2. In addition to engaging and educating rank-and-file members, labor unions are likely to bring new legal cases in the wake of Janus. For example, if the Supreme Court rules in Janus that collective bargaining in the public sector is inherently political speech protected by the First Amendment, then state and local units of government that forbid collective bargaining infringe on the free speech rights and the freedom of association rights of union members. This would implicate laws such as 2011 Wisconsin Act 10, which may then be deemed unconstitutional. A second response may be to bring lawsuits against state and local governments which invest pension funds– which are contractually owed to workers– in corporations that contribute to political activities with which public sector workers disagree. Similarly, taxpayers may now be granted First Amendment rights to demand that their taxpayer dollars are not used for lobbying or political advocacy, such as by local governments to hire lobbyists to petition for policies with which taxpayers disagree.

3. The labor movement may also choose to replicate the success of the recent teachers’ strikes in “right-to-work” states like West Virginia, Oklahoma, Arizona, and North Carolina. In February and March of 2018, public school teachers and other school employees in the state’s 55 counties went on strike, refusing to return to work until lawmakers provided a 5 percent raise. This concerted action occurred despite the fact that teachers’ strikes are illegal in West Virginia. Lawmakers approved a 5 percent raise following a two-week demonstration. Then, thousands of Oklahoma teachers walked out, protesting a decade of low and stagnant pay and demanding higher salaries as well as better funding for their schools. The teachers won a $6,000 bump in pay. Then, a few weeks ago, teachers in Arizona earned a 10 to 20 percent wage increase and additional funding for support staff following a week-long walkout. And on May 16, teachers in North Carolina rallied for better pay, more funding, and a Medicaid expansion in the state. While these short-lived movements are less effective at securing gains for workers than labor organizations, some public sector workers may have no other recourse than to organize mass demonstrations if the Supreme Court rules as expected.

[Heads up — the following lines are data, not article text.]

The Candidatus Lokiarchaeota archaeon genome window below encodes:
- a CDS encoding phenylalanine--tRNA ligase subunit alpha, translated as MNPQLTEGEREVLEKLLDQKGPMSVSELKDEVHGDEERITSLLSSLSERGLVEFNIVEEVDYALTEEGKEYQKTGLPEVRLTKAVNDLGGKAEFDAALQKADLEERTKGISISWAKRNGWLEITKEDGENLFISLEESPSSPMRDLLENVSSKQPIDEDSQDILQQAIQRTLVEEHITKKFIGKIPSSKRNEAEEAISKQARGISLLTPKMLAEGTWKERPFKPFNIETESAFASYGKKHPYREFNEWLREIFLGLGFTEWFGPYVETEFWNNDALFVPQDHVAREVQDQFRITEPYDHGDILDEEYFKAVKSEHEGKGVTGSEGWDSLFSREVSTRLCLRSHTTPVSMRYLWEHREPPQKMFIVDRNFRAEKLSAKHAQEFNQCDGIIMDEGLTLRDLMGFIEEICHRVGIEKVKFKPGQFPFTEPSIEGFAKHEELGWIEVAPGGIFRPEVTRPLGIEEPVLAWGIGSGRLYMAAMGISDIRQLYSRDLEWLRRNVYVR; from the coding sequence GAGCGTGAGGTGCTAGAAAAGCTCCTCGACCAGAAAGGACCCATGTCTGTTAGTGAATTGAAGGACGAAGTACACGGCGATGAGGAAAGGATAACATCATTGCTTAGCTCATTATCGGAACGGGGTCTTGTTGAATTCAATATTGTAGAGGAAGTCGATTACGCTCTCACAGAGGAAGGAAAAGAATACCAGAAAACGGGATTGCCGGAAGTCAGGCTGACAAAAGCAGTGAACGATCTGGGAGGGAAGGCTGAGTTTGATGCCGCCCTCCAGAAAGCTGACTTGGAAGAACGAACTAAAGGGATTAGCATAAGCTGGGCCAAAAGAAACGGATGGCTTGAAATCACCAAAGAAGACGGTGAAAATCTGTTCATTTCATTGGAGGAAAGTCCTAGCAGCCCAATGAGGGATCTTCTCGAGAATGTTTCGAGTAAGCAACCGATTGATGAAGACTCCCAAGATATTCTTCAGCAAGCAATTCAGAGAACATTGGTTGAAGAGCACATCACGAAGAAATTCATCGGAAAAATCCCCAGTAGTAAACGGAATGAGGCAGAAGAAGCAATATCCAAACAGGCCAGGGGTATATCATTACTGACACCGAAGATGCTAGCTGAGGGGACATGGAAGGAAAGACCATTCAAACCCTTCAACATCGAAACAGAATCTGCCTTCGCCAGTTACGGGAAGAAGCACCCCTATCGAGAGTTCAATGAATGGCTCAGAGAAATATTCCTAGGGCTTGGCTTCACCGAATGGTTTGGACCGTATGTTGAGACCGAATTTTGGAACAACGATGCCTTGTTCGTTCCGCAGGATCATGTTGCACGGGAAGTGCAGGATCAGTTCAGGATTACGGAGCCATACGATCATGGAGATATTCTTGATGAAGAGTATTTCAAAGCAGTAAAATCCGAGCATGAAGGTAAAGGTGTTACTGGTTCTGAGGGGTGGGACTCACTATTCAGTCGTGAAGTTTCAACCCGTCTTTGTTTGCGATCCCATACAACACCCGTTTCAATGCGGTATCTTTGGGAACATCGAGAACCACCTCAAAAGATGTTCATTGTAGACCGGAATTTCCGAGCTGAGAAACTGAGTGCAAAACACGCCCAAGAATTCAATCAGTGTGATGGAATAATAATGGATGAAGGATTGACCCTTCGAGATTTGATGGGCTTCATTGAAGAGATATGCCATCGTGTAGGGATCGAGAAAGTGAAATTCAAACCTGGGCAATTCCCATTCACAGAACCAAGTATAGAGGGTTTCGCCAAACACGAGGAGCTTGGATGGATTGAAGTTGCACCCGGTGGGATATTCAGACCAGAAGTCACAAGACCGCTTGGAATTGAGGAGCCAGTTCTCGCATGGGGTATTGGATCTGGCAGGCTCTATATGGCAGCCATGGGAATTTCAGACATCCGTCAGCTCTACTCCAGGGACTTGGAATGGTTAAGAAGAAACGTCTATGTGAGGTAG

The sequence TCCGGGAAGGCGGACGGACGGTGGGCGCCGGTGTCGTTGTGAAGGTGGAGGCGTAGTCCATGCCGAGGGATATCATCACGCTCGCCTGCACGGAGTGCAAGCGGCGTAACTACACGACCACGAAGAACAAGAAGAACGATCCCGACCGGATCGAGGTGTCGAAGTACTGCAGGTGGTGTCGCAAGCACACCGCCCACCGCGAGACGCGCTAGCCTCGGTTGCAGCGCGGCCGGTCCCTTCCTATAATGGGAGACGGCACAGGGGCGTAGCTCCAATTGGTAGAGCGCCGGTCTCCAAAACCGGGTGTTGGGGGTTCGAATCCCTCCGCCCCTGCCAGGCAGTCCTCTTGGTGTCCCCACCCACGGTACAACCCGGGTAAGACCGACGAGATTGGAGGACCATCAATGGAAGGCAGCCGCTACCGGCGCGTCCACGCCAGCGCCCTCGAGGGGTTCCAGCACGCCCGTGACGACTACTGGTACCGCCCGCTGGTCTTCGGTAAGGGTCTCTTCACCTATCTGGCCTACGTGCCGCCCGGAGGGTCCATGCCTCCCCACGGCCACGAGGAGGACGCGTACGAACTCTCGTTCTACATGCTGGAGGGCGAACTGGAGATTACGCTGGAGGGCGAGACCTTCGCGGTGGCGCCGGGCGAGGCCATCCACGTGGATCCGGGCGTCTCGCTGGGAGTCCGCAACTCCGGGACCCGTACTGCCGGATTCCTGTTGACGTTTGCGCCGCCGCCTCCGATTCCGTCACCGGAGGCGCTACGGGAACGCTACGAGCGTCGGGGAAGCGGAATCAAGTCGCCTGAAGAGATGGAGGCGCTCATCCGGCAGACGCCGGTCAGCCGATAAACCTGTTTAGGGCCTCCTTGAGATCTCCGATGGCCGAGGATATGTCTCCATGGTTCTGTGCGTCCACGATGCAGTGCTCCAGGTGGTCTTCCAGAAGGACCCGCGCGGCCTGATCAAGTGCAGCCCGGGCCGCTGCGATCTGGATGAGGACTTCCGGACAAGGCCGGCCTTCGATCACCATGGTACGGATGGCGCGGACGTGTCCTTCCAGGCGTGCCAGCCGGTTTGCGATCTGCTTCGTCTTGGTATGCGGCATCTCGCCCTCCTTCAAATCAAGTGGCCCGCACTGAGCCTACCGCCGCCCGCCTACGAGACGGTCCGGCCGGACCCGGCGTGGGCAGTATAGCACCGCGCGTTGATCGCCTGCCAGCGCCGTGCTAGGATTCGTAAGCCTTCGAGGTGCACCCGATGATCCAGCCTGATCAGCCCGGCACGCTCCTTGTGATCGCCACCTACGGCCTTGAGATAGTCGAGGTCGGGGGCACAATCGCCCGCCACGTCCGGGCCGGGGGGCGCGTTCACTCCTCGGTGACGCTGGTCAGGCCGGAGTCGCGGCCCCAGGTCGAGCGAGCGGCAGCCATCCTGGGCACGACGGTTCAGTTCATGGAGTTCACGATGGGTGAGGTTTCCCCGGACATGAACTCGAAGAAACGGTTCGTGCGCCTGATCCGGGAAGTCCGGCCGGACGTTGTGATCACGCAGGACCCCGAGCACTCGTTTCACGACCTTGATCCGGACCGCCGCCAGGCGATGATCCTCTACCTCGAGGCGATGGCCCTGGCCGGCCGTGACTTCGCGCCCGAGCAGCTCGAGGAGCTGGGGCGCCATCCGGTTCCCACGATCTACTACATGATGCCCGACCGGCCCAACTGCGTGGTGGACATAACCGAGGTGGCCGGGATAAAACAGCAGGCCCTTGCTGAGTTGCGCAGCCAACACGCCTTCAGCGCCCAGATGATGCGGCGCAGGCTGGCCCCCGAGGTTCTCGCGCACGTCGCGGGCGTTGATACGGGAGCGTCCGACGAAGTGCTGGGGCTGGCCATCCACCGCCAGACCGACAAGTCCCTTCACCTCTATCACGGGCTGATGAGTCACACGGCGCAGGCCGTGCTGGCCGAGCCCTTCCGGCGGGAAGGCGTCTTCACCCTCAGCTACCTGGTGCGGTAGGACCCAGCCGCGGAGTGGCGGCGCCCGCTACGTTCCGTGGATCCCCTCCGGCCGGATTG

In fact, the 2018 wave of teachers’ strikes is likely a preview to future U.S. labor relations in the public sector if the Supreme Court ends fair share fees. In the previous 1977 Abood case, the Supreme Court ruled in favor of fair share fees because the state had a “compelling interest” in fostering labor peace by ensuring that public sector unions had collective bargaining rights. If the Court reverses Abood, the Supreme Court’s decision in Janus would weaken the bargaining power of workers, which would cause public sector pay to fall and could incite more labor unrest, mass strikes, and other resistance in response.

Frank Manzo IV is the Policy Director of the Illinois Economic Policy Institute. For more, please visit www.illinoisepi.org.